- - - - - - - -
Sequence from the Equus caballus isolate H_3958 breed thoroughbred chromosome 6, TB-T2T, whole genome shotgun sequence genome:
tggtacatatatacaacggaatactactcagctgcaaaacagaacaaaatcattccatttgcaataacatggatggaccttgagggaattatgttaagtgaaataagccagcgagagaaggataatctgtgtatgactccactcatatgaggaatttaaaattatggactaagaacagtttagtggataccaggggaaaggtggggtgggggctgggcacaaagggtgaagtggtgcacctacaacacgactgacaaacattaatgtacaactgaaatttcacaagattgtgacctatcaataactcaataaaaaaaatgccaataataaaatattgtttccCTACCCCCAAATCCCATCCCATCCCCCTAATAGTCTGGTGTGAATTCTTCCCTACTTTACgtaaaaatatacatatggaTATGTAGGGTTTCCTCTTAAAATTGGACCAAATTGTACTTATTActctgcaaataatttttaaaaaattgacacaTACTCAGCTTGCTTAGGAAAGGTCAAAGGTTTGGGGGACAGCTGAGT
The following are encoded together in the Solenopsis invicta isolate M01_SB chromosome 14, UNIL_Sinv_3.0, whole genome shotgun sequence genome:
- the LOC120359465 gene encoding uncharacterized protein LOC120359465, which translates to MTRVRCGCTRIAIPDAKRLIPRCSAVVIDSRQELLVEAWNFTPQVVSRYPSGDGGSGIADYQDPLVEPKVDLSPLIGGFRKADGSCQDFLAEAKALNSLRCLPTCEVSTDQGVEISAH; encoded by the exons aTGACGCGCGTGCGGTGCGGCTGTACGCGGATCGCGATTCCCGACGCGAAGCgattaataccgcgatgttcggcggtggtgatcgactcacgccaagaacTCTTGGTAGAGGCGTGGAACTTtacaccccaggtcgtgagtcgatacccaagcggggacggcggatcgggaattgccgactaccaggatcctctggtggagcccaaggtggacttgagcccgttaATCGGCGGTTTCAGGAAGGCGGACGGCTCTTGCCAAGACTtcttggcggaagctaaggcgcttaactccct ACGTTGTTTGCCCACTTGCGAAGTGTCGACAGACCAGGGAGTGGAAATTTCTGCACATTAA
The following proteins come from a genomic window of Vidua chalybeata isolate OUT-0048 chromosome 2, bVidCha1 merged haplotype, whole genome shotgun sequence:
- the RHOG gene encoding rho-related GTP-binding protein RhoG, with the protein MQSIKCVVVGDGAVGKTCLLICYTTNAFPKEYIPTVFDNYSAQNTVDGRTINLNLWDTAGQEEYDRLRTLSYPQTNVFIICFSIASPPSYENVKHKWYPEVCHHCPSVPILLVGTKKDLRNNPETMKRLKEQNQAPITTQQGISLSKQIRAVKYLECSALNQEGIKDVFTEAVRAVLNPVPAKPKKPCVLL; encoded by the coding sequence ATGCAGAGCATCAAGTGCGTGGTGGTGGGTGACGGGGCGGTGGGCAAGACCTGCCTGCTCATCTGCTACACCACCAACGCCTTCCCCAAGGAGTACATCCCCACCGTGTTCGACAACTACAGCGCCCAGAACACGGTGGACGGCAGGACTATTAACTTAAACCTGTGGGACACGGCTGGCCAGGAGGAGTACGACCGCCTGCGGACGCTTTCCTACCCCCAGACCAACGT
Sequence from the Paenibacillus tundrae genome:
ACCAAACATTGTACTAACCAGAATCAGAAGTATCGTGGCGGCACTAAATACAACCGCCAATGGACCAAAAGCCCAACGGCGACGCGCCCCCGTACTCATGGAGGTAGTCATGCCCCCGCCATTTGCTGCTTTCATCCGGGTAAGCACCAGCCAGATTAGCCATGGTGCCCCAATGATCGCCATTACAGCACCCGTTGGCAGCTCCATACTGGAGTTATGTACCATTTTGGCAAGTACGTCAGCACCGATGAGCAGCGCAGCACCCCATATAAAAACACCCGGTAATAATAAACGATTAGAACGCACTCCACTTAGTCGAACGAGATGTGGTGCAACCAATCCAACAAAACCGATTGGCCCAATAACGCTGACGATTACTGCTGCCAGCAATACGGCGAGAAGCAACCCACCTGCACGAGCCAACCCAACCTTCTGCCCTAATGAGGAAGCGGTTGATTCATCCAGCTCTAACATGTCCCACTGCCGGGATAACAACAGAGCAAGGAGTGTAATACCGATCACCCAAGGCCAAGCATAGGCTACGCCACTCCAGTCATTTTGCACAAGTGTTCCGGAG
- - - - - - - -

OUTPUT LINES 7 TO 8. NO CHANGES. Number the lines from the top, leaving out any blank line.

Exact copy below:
Sequence from the Paenibacillus tundrae genome:
ACCAAACATTGTACTAACCAGAATCAGAAGTATCGTGGCGGCACTAAATACAACCGCCAATGGACCAAAAGCCCAACGGCGACGCGCCCCCGTACTCATGGAGGTAGTCATGCCCCCGCCATTTGCTGCTTTCATCCGGGTAAGCACCAGCCAGATTAGCCATGGTGCCCCAATGATCGCCATTACAGCACCCGTTGGCAGCTCCATACTGGAGTTATGTACCATTTTGGCAAGTACGTCAGCACCGATGAGCAGCGCAGCACCCCATATAAAAACACCCGGTAATAATAAACGATTAGAACGCACTCCACTTAGTCGAACGAGATGTGGTGCAACCAATCCAACAAAACCGATTGGCCCAATAACGCTGACGATTACTGCTGCCAGCAATACGGCGAGAAGCAACCCACCTGCACGAGCCAACCCAACCTTCTGCCCTAATGAGGAAGCGGTTGATTCATCCAGCTCTAACATGTCCCACTGCCGGGATAACAACAGAGCAAGGAGTGTAATACCGATCACCCAAGGCCAAGCATAGGCTACGCCACTCCAGTCATTTTGCACAAGTGTTCCGGAG